Part 35: La Belle Provence

"Memories of nearly 50 years in the Biz"

Part 35: La Belle Provence

Postby Brian Lord » Tue Jan 25, 2011 7:56 am

Brian Lord's Radio Stories
No. 35, La Belle Provence

Many years ago the British and the French fought a war on the devotional sounding battlefield known as the Plains of Abraham. The Brits won but the French, being French, balked at speaking English and the price of such stubbornness has cost Canada billions of dollars since. Pick up a can of soup, its label is half French. The same with canned peaches. One could learn agricultural French spending six hours a day in a Super market. The amount of paper, microfiche or duplicate computer folders used to chronicle every word Canada's various governments keep track of must be done in two languages, many times requiring the use of two scribes. It is an unfortunate characteristic but will not go away. Ever.

For those West of Ottawa learn French of shut up about it. We have, each of us Canadians, reflected upon this social irregularity before now. The fact that half the time we have to flip the bottle, box or can over to read the instructions is done without conscious thought; sometimes the word nuisance enters the mind but for all intense and purposes the word is rote. Having cleared that up we can talk about Montreal. I guess there are some people who don't like Montreal. I'm not one of them. I spent a year and a bit working weekends and fill-shift at CKGM and I enjoyed the station, specially during the week. And I loved Montreal. It ain't beautiful the way Vancouver is beautiful, matter of fact Montrealers call Vancouver 'a postcard city', but it's a classic mixture of new and old. Four-hundred years isn't really old by European standards but it stands in well for North America.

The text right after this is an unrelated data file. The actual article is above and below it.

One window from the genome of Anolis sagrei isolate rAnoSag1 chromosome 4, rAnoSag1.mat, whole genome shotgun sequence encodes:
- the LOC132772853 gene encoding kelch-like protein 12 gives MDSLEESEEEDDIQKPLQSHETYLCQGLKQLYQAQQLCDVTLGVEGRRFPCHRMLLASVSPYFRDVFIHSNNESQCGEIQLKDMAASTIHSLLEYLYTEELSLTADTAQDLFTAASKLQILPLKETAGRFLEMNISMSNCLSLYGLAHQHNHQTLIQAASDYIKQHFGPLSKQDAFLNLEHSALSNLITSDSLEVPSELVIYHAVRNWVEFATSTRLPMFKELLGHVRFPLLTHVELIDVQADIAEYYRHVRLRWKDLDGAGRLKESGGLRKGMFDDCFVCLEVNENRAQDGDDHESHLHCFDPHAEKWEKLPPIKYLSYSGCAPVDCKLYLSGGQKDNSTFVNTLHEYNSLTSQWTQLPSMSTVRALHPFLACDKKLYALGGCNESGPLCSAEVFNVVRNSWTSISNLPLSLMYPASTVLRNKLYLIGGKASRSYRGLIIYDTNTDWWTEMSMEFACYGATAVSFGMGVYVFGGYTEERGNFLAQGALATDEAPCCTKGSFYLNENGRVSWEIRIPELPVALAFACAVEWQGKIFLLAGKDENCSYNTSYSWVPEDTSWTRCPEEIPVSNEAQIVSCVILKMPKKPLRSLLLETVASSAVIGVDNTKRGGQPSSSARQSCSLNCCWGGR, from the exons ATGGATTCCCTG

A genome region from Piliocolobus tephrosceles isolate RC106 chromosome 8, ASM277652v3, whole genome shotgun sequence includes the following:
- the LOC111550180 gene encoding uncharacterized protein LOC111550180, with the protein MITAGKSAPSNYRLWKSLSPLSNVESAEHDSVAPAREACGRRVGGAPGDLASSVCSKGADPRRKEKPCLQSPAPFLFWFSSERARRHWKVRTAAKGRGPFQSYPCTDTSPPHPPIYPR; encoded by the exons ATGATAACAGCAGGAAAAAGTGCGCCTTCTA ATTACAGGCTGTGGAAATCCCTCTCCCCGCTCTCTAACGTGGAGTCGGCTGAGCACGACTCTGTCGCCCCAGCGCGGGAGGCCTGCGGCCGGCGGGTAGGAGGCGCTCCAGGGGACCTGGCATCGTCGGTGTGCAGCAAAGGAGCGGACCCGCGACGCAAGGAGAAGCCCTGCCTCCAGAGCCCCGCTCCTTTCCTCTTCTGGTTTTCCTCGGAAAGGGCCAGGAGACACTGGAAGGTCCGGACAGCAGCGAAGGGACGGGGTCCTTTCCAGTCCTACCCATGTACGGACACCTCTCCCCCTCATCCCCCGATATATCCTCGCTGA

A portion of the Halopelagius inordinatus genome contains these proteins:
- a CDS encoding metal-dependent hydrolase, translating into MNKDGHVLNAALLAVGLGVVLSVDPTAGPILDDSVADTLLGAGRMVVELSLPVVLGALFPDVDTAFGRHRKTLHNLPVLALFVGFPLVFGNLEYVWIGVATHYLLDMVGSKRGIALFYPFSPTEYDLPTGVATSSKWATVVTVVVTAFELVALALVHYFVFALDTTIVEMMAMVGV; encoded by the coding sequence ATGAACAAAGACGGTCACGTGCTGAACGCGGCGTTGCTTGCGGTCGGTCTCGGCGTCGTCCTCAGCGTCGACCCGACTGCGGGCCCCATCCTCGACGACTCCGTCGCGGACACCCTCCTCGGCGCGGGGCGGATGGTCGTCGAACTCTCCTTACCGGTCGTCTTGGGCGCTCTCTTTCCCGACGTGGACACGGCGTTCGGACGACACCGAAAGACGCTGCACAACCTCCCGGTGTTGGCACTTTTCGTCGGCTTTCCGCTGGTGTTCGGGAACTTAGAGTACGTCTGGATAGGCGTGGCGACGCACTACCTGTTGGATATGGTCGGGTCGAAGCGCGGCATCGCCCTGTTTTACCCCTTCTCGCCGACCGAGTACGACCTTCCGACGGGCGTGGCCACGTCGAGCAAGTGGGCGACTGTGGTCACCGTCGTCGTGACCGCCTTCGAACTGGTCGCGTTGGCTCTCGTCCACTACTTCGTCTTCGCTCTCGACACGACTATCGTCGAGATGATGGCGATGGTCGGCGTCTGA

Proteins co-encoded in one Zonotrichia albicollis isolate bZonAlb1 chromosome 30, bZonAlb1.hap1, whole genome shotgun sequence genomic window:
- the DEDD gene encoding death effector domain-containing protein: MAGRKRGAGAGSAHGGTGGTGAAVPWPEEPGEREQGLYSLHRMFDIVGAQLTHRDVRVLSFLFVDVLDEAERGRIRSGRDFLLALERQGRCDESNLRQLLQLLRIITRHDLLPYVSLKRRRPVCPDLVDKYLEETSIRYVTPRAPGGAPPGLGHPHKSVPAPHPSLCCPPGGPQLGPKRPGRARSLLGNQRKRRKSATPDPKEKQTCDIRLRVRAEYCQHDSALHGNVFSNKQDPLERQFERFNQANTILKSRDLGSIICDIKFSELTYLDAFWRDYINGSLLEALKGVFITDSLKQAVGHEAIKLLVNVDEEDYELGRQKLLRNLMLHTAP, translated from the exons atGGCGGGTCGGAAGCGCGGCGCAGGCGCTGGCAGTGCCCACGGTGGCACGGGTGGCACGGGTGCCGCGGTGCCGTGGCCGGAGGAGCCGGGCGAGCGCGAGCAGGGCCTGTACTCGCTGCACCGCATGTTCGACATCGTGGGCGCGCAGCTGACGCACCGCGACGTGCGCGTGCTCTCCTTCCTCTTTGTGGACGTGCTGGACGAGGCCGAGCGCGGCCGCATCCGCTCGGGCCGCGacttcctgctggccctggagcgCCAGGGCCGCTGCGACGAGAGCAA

The radio station was a good, old-fashioned rocker with good jocks and considering it was all English language broadcasting, it did well in the ratings. French Canadians can speak English in droves compared to Westerners and 'GM's music appealed to both 'phones (as in Angle and Franco--descriptions I don't like, far too Governmental-Eastern. Rock is not bound by language). The place had a loose feeling about it. There was nobody I can remember who was forever getting uptight about something or other. Most of the on-air and production staff were pretty 'hip'. I can recall sitting in a recording studio about nine o'clock one evening making a tape of some music, smoking a joint and having a good ol' time when the door opens and in walks the program director: "Makin' a tape huh? I got about 200." picks up the joint smoldering in the ashtray and takes a toke... "See ya..."

The folks who lived downstairs in our three floor walk-up (I had my girlfriend staying me) were French, younger and spoke good English. We took to hangin' out. And my friends from Vancouver, Lyle and Leslie lived there so there was not a shortage of company. The only problem was that Lyle and Leslie had one of these love-hate relationships--either cozy and sweet or one of those animal breeds that killed on sight. They are both creative, talented people--the kind, whom you may have noticed, are better as friends than lovers. Sometimes in the dark of night, one could hear them screeching obscenities at each other out in the street. There was really never quite enough room to have one of their fights indoors, be it 3AM or noon.

But between the six of us we did the town. If nothing else, Montreal is a party town. The party is spread around a bit but Mountain street was kind of the center of and old-Montreal. I can remember walking down one of the main drags, And I can remember walking down St Catherine probably around 2-3 AM and the sidewalks were crowded. Another time, I should have got a medal for beating a guy to the Lady's washroom in the Winston Churchill pub. Toilets were pretty much interchangeable in Montreal bars.